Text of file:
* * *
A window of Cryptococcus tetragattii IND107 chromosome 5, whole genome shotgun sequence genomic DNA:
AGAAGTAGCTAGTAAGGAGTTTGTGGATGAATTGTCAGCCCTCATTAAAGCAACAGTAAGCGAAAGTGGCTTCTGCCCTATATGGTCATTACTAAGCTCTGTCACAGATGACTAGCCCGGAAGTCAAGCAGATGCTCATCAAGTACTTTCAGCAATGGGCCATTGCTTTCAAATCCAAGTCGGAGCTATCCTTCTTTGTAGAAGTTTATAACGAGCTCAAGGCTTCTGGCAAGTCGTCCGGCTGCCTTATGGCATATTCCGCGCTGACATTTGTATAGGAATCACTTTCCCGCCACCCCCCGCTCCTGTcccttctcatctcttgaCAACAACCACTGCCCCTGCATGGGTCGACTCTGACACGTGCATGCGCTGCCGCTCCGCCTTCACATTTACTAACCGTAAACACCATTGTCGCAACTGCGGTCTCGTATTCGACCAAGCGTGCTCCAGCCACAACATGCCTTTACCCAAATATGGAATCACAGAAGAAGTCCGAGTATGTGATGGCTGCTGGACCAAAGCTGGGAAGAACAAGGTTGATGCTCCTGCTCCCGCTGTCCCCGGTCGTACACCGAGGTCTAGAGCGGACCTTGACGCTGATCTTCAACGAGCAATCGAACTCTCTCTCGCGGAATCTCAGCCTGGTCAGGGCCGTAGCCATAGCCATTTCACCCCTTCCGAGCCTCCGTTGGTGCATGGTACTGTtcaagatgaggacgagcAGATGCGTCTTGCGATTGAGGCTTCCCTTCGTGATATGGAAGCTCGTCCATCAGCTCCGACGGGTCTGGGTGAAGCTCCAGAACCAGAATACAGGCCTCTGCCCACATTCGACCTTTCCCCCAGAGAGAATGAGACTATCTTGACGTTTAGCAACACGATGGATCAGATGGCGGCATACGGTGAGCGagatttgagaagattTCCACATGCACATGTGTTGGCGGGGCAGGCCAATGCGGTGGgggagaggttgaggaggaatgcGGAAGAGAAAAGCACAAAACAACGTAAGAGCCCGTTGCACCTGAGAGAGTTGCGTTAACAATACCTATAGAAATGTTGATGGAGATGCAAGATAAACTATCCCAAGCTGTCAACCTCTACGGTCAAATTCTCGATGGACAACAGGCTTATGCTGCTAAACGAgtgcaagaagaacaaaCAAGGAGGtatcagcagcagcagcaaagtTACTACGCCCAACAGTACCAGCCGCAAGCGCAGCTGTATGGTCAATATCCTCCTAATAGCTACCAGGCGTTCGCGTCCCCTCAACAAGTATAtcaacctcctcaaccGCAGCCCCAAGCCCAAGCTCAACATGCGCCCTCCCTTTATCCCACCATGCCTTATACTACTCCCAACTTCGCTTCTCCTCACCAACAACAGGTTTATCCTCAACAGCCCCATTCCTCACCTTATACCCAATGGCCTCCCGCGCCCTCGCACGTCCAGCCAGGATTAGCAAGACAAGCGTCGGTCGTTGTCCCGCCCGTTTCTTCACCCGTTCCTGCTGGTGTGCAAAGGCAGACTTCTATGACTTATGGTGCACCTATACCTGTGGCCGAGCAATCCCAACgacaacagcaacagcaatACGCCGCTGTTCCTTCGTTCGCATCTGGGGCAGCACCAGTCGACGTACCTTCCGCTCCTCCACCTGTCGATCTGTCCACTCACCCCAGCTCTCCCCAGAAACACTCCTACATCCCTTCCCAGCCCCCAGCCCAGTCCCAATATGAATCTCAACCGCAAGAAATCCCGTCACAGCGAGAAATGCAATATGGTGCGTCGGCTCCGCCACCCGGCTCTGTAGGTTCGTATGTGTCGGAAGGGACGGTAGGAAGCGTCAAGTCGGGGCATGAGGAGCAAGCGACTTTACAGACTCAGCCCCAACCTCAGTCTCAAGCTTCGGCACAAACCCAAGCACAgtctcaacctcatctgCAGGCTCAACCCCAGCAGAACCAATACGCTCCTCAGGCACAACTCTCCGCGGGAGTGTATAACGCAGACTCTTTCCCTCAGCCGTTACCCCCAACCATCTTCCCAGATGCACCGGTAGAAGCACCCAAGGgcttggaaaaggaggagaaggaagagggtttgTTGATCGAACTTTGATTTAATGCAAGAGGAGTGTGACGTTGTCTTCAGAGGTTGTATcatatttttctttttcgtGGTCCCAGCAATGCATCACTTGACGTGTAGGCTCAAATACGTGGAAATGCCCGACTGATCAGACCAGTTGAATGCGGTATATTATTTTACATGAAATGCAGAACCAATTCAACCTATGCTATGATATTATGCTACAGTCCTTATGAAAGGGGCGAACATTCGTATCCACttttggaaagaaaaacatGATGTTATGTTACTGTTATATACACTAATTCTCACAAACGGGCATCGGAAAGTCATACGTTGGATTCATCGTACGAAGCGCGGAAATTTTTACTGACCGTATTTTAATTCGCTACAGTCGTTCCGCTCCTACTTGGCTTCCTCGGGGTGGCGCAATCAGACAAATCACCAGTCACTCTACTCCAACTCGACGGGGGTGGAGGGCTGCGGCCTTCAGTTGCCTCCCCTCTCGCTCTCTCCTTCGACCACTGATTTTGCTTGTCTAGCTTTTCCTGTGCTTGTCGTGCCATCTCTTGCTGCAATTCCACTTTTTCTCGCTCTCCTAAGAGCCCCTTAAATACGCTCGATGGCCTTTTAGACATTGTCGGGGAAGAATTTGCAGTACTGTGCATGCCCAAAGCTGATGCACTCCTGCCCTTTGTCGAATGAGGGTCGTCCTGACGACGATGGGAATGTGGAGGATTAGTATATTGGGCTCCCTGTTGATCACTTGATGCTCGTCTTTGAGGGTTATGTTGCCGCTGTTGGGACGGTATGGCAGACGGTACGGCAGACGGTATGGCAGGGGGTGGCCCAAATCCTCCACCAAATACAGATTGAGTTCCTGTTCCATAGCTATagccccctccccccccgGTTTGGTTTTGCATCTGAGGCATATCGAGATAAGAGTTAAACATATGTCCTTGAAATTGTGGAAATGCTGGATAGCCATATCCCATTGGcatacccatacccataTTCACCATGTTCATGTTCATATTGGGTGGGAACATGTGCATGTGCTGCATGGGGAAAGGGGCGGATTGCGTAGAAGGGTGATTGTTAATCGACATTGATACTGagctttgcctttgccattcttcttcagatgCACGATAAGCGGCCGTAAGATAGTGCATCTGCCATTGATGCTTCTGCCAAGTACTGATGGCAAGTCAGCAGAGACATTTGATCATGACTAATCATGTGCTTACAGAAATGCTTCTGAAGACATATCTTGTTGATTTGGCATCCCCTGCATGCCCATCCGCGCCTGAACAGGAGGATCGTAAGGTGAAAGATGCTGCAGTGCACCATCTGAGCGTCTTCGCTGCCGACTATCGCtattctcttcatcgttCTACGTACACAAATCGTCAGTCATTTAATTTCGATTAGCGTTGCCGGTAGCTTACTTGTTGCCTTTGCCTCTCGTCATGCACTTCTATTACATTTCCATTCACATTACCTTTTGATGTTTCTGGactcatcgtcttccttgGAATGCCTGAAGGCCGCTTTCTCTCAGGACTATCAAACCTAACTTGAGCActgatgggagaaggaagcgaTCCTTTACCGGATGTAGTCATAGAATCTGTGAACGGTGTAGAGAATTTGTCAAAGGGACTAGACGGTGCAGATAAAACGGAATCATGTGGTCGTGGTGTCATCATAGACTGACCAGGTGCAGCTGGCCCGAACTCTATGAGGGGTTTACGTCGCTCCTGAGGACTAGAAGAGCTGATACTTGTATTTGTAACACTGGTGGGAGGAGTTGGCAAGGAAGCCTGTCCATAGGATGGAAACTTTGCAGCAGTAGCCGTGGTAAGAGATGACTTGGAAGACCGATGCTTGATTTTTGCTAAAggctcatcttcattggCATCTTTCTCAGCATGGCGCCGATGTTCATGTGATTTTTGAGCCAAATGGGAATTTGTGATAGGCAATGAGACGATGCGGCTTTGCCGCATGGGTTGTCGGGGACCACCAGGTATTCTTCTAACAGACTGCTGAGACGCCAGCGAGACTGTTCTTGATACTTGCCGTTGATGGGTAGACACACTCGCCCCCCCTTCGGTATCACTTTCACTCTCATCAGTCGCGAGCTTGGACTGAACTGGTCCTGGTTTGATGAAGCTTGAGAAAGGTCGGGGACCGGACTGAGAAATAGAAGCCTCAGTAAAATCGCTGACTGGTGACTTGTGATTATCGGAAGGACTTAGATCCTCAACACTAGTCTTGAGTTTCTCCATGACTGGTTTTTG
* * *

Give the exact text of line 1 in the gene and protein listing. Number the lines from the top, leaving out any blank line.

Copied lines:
A window of Cryptococcus tetragattii IND107 chromosome 5, whole genome shotgun sequence genomic DNA: